Download Full Free Blackwood Epub Ebook – Android Books by Gwenda Bond
On Roanoke Island, the legend of the 114 people who mysteriously vanished from the Lost Colony hundreds of years ago is just an outdoor drama for the tourists, a story people tell. But when the island faces the sudden disappearance of 114 people now, an unlikely pair of 17-year-olds may be the only hope of bringing them back.
Miranda, a misfit girl from the island’s most infamous family, and Phillips, an exiled teen criminal who hears the voices of the dead, must dodge everyone from federal agents to long-dead alchemists as they work to uncover the secrets of the new Lost Colony. The one thing they can’t dodge is each other.
Blackwood is a dark, witty coming of age story that combines America’s oldest mystery with a thoroughly contemporary romance.
Download the Ebook
An Excerpt from Blackwood by Gwenda Bond
The first time Miranda Blackwood checked the back of her closet for a portal to another world she was eleven. That was the year her mother died. After the closet, she tried other places. She wandered small patches of woods, seeking doors hidden in twisted trees, and peered into mirrors, searching for reflections that weren’t her own.
But Miranda grew up. She no longer hoped to step over a secret threshold and leave Roanoke Island behind forever. Instead, she grabbed whatever escapes were in reach, no matter what they were. No matter that she stayed right here.
For three summers running, her best escape had been interning for The Lost Colony at Waterside Theater. She sanded wood, hammered nails, sewed seams, and did whatever else needed doing to make the show’s version of history – complete with musical numbers – come alive for the tourists. In exchange for those hours of scutwork done without complaint, the stage manager, Polly, let Miranda join her at the side of the outdoor stage every night to watch the show’s final scenes.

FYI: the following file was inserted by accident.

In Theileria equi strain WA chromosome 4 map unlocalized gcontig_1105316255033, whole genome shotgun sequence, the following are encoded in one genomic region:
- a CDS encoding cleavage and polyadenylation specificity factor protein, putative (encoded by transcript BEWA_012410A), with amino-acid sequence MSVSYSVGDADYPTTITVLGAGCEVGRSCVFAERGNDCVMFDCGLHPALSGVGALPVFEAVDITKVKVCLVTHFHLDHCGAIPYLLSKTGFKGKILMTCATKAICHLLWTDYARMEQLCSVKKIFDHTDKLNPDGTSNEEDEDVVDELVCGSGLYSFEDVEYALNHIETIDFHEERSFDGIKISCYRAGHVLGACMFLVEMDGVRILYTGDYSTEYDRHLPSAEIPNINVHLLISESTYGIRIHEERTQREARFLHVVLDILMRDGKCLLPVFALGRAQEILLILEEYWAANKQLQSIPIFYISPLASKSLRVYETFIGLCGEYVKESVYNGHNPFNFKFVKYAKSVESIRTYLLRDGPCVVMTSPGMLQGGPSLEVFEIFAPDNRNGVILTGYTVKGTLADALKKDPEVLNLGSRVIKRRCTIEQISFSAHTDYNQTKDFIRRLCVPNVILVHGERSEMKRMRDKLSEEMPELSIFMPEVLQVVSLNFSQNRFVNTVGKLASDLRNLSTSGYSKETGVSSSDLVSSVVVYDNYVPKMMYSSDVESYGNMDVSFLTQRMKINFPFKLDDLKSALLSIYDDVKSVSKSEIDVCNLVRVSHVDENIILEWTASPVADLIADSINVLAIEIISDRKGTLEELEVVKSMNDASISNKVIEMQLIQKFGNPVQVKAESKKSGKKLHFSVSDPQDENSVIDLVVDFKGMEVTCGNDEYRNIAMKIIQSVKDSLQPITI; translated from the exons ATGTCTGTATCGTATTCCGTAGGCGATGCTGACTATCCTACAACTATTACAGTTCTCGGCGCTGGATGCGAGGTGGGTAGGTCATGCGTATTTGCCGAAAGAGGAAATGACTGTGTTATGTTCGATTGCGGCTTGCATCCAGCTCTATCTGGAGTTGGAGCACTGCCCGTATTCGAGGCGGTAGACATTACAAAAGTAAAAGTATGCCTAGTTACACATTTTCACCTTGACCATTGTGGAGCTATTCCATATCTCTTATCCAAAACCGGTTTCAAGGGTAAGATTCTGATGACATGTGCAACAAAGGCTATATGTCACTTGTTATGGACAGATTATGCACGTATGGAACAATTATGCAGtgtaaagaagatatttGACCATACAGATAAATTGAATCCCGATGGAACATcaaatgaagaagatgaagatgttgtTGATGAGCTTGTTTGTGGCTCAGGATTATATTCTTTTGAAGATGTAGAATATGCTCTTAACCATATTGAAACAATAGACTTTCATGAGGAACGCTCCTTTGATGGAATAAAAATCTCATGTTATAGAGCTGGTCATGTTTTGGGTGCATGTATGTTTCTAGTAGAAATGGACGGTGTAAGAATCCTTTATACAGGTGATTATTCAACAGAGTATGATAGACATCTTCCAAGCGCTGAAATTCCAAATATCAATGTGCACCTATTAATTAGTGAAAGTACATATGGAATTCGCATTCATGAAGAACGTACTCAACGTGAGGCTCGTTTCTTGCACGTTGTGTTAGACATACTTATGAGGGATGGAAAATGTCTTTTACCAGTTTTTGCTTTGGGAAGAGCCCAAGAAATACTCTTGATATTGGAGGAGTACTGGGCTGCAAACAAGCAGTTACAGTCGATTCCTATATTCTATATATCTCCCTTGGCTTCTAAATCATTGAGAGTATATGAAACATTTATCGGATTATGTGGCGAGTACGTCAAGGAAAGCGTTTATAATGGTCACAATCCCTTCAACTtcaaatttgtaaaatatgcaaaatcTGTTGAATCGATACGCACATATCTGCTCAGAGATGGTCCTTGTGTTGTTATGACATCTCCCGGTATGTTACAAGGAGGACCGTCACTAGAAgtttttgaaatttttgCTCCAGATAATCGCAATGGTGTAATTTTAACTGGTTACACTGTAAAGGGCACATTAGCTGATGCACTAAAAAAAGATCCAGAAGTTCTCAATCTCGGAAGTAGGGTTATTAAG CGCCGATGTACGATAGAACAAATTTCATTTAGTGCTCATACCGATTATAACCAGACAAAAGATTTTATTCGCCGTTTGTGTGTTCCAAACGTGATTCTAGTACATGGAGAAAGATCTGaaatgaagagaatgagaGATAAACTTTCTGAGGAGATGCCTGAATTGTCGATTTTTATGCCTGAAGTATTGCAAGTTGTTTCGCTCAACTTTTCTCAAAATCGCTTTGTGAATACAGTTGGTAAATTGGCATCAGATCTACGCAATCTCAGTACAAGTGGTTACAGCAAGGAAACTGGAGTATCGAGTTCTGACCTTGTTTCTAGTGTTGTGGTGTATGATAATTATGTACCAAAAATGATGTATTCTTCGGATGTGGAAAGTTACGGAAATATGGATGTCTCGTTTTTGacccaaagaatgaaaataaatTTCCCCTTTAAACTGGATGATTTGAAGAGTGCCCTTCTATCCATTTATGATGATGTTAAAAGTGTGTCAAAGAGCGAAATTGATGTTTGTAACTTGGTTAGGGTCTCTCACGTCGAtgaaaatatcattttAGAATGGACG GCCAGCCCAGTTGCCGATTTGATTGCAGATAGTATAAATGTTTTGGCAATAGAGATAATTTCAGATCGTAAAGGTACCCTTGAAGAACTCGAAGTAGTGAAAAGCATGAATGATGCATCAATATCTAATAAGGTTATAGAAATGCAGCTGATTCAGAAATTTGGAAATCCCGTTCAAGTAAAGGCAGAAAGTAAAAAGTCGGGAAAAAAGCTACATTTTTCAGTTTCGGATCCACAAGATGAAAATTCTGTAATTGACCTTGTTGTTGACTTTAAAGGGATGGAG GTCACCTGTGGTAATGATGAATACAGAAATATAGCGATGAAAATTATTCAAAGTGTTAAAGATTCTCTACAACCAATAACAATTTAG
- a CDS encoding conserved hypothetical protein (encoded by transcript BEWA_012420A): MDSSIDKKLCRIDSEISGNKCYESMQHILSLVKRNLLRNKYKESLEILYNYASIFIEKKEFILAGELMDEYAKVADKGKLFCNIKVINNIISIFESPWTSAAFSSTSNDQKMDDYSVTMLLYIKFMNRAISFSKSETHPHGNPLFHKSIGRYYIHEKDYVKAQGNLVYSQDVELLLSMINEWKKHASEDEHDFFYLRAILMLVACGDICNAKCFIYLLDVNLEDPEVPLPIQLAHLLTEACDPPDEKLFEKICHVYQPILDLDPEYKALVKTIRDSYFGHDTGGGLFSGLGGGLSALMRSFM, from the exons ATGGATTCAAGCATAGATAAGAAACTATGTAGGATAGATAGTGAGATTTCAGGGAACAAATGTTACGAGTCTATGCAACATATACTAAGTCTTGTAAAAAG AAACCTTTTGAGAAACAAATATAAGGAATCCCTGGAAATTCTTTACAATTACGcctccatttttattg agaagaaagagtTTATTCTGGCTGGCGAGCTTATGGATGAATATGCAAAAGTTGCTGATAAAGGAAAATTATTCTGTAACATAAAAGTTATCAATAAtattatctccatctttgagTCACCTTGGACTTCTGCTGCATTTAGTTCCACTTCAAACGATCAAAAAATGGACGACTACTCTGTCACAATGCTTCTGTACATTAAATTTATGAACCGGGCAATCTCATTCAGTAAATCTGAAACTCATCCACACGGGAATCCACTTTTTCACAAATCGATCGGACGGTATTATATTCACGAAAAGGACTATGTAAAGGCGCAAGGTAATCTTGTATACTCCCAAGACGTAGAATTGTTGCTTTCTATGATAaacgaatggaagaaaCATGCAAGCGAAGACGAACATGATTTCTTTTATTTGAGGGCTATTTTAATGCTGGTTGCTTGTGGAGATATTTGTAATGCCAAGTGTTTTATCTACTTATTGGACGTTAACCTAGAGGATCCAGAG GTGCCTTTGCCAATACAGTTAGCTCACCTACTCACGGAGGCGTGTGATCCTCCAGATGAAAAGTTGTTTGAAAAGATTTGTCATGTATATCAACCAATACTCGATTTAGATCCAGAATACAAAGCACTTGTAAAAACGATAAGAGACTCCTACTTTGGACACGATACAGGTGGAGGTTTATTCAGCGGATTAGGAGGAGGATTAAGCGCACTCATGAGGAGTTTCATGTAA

The set’s faux oak tree, hollow boulders, and packed dirt floor passed for an abandoned settlement, except for the shining spotlights. While Miranda half-listened for her favorite part, she cocked her head back to take in the stars light years above. The view was as familiar to her as the small constellation of calluses dotting her palms, or as the lines of the play drawing to a close beside her. As familiar and set as everything in Miranda’s life.
The season was almost over, and then she’d endure senior year. Everyone was talking about college, preparing for the next act in their lives. She wasn’t going anywhere. She wouldn’t even have this. After she graduated, it’d be time to get a year-round job that paid more bills.
The bullish voice of the actor playing Governor John White snapped her attention back to the stage. The line signaled his return to the site of the colony after his trip to England.
Surrounded by sailors, White gasped as he pointed at the oak on the far side of the stage, the simple cloak around his shoulders flying out with the gesture. Miranda couldn’t see the word from where she stood, but the famous Croatoan was carved into the bark in desperate, crooked letters. White went on, overacting like crazy, “My granddaughter, I will see her beautiful face!”